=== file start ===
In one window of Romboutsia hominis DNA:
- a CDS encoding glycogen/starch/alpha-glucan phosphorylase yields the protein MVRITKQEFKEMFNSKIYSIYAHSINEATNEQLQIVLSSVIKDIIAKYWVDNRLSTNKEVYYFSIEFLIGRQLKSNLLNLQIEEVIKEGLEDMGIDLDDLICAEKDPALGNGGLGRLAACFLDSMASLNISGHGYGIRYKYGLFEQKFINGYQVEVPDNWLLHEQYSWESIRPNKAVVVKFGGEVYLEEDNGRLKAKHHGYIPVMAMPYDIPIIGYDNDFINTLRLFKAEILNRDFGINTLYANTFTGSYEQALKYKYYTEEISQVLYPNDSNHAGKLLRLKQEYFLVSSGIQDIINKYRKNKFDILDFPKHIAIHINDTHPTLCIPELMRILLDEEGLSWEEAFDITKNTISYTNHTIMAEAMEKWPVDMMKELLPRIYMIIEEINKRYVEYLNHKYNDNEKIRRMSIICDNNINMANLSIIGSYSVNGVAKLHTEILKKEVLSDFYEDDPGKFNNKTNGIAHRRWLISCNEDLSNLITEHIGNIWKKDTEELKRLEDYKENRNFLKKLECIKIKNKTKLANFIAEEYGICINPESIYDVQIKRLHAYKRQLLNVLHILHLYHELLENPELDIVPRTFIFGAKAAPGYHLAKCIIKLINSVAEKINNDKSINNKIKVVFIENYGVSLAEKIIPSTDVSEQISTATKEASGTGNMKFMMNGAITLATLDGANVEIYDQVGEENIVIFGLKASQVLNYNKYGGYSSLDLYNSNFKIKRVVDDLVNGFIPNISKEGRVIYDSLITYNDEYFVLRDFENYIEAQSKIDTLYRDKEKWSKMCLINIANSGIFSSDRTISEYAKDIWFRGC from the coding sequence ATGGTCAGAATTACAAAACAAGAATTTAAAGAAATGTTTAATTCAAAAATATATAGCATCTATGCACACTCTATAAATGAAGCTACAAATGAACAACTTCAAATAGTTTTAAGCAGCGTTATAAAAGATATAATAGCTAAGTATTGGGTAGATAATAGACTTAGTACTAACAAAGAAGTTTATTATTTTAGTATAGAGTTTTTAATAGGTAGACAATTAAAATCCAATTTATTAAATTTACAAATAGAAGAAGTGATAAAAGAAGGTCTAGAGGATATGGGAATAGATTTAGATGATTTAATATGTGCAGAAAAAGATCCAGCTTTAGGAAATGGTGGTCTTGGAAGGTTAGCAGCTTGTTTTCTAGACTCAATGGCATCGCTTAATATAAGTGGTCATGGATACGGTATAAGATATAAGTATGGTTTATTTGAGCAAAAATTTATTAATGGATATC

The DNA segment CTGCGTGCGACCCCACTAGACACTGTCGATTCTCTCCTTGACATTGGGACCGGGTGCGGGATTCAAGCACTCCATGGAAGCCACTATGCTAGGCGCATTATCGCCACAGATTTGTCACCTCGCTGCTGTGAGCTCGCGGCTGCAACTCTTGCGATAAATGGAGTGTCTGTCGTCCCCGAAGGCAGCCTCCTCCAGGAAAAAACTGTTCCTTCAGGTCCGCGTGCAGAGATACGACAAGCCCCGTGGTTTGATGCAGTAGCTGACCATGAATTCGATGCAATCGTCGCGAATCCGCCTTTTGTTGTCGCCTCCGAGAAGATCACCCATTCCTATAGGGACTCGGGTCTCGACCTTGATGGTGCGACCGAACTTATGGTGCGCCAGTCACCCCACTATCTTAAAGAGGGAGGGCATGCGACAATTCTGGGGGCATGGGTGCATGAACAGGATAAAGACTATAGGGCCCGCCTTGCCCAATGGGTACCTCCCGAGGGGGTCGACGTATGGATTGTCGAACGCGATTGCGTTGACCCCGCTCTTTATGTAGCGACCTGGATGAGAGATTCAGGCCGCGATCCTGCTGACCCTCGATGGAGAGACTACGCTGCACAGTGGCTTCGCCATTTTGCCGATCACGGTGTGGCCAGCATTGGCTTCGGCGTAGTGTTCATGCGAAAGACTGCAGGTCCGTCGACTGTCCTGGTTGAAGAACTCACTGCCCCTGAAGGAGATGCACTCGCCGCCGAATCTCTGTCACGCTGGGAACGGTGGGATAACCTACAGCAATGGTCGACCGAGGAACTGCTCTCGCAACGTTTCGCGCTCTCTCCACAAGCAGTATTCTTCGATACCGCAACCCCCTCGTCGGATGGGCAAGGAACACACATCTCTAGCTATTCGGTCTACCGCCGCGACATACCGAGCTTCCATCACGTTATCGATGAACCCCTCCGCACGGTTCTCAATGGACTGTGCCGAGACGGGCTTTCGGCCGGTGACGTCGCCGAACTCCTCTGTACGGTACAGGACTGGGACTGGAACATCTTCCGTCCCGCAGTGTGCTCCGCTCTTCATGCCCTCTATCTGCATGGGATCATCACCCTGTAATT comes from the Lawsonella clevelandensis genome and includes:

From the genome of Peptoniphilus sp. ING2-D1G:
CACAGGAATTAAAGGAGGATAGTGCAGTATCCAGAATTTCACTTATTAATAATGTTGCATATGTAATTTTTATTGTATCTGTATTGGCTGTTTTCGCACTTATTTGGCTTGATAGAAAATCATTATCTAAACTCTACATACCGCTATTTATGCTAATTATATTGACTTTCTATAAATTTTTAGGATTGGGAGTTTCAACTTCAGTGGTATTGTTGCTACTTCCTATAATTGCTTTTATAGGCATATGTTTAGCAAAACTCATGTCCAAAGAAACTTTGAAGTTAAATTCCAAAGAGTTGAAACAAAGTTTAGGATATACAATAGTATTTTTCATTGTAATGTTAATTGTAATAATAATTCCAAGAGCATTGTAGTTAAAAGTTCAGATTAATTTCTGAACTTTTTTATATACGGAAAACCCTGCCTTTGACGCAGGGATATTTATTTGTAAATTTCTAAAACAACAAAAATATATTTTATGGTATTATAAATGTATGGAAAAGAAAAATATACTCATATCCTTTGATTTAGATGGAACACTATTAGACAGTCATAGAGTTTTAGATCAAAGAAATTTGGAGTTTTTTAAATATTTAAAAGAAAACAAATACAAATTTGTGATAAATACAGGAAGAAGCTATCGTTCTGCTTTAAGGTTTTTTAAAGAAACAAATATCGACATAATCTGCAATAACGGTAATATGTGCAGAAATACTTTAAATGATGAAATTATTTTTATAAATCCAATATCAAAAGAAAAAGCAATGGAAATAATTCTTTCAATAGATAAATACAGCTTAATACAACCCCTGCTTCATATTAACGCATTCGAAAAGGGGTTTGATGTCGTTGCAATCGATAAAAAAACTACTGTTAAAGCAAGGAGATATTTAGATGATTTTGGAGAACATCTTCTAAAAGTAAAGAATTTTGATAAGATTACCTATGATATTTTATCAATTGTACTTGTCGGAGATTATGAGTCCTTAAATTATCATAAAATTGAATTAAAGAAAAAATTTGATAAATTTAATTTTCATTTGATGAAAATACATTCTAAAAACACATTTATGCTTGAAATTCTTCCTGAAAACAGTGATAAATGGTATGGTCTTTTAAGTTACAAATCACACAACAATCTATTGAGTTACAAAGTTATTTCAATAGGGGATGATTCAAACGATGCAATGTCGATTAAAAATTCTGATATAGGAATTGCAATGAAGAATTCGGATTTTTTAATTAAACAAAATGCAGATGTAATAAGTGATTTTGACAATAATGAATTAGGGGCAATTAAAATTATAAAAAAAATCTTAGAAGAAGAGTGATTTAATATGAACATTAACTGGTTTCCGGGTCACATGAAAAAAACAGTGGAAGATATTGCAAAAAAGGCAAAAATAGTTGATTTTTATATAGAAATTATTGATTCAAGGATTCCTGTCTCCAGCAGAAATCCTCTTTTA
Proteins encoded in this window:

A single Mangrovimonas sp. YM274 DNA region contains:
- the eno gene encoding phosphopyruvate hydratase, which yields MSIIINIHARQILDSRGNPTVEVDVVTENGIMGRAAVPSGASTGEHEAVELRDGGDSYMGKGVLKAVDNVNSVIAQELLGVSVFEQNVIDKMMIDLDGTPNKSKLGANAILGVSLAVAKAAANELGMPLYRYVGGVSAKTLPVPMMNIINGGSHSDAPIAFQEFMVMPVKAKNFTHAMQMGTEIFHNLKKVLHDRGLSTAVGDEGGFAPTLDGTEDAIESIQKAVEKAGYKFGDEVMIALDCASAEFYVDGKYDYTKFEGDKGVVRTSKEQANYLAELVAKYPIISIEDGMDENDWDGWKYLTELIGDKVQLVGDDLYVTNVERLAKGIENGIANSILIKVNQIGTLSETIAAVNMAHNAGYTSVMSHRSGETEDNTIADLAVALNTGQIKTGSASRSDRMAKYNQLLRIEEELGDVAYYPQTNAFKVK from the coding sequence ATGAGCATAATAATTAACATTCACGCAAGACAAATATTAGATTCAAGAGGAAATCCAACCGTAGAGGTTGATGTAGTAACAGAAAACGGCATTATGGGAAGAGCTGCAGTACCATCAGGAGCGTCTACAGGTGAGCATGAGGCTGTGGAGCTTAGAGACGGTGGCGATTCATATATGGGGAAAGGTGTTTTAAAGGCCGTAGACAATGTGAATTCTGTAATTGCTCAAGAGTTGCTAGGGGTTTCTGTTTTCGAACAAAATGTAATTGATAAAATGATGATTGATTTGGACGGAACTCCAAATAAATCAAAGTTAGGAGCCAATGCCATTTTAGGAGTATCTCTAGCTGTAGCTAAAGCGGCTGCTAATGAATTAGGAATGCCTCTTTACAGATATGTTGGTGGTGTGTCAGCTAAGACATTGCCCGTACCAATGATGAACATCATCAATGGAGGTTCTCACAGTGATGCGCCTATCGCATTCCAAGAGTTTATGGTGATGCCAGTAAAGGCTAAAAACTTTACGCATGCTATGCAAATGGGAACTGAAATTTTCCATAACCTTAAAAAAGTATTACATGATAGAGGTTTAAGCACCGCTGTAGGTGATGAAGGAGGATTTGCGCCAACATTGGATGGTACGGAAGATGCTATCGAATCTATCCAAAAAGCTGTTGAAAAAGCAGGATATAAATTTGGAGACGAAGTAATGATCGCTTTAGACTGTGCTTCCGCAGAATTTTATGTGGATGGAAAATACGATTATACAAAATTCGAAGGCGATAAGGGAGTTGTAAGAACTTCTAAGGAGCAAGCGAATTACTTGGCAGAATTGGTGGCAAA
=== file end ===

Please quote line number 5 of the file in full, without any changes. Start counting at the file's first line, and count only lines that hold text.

CACAGGAATTAAAGGAGGATAGTGCAGTATCCAGAATTTCACTTATTAATAATGTTGCATATGTAATTTTTATTGTATCTGTATTGGCTGTTTTCGCACTTATTTGGCTTGATAGAAAATCATTATCTAAACTCTACATACCGCTATTTATGCTAATTATATTGACTTTCTATAAATTTTTAGGATTGGGAGTTTCAACTTCAGTGGTATTGTTGCTACTTCCTATAATTGCTTTTATAGGCATATGTTTAGCAAAACTCATGTCCAAAGAAACTTTGAAGTTAAATTCCAAAGAGTTGAAACAAAGTTTAGGATATACAATAGTATTTTTCATTGTAATGTTAATTGTAATAATAATTCCAAGAGCATTGTAGTTAAAAGTTCAGATTAATTTCTGAACTTTTTTATATACGGAAAACCCTGCCTTTGACGCAGGGATATTTATTTGTAAATTTCTAAAACAACAAAAATATATTTTATGGTATTATAAATGTATGGAAAAGAAAAATATACTCATATCCTTTGATTTAGATGGAACACTATTAGACAGTCATAGAGTTTTAGATCAAAGAAATTTGGAGTTTTTTAAATATTTAAAAGAAAACAAATACAAATTTGTGATAAATACAGGAAGAAGCTATCGTTCTGCTTTAAGGTTTTTTAAAGAAACAAATATCGACATAATCTGCAATAACGGTAATATGTGCAGAAATACTTTAAATGATGAAATTATTTTTATAAATCCAATATCAAAAGAAAAAGCAATGGAAATAATTCTTTCAATAGATAAATACAGCTTAATACAACCCCTGCTTCATATTAACGCATTCGAAAAGGGGTTTGATGTCGTTGCAATCGATAAAAAAACTACTGTTAAAGCAAGGAGATATTTAGATGATTTTGGAGAACATCTTCTAAAAGTAAAGAATTTTGATAAGATTACCTATGATATTTTATCAATTGTACTTGTCGGAGATTATGAGTCCTTAAATTATCATAAAATTGAATTAAAGAAAAAATTTGATAAATTTAATTTTCATTTGATGAAAATACATTCTAAAAACACATTTATGCTTGAAATTCTTCCTGAAAACAGTGATAAATGGTATGGTCTTTTAAGTTACAAATCACACAACAATCTATTGAGTTACAAAGTTATTTCAATAGGGGATGATTCAAACGATGCAATGTCGATTAAAAATTCTGATATAGGAATTGCAATGAAGAATTCGGATTTTTTAATTAAACAAAATGCAGATGTAATAAGTGATTTTGACAATAATGAATTAGGGGCAATTAAAATTATAAAAAAAATCTTAGAAGAAGAGTGATTTAATATGAACATTAACTGGTTTCCGGGTCACATGAAAAAAACAGTGGAAGATATTGCAAAAAAGGCAAAAATAGTTGATTTTTATATAGAAATTATTGATTCAAGGATTCCTGTCTCCAGCAGAAATCCTCTTTTA